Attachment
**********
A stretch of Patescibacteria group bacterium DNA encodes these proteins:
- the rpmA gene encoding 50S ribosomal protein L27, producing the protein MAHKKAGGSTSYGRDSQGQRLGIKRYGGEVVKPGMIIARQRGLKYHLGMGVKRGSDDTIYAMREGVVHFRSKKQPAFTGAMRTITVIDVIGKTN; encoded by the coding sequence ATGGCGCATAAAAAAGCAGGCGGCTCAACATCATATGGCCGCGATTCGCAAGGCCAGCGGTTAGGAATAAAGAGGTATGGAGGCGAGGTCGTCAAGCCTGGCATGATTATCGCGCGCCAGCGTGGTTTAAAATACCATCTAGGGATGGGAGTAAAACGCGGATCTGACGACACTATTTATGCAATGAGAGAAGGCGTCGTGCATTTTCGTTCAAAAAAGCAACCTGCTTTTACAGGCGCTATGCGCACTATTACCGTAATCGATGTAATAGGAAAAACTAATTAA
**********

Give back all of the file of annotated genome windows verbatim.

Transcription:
A stretch of Patescibacteria group bacterium DNA encodes these proteins:
- the rpmA gene encoding 50S ribosomal protein L27, producing the protein MAHKKAGGSTSYGRDSQGQRLGIKRYGGEVVKPGMIIARQRGLKYHLGMGVKRGSDDTIYAMREGVVHFRSKKQPAFTGAMRTITVIDVIGKTN; encoded by the coding sequence ATGGCGCATAAAAAAGCAGGCGGCTCAACATCATATGGCCGCGATTCGCAAGGCCAGCGGTTAGGAATAAAGAGGTATGGAGGCGAGGTCGTCAAGCCTGGCATGATTATCGCGCGCCAGCGTGGTTTAAAATACCATCTAGGGATGGGAGTAAAACGCGGATCTGACGACACTATTTATGCAATGAGAGAAGGCGTCGTGCATTTTCGTTCAAAAAAGCAACCTGCTTTTACAGGCGCTATGCGCACTATTACCGTAATCGATGTAATAGGAAAAACTAATTAA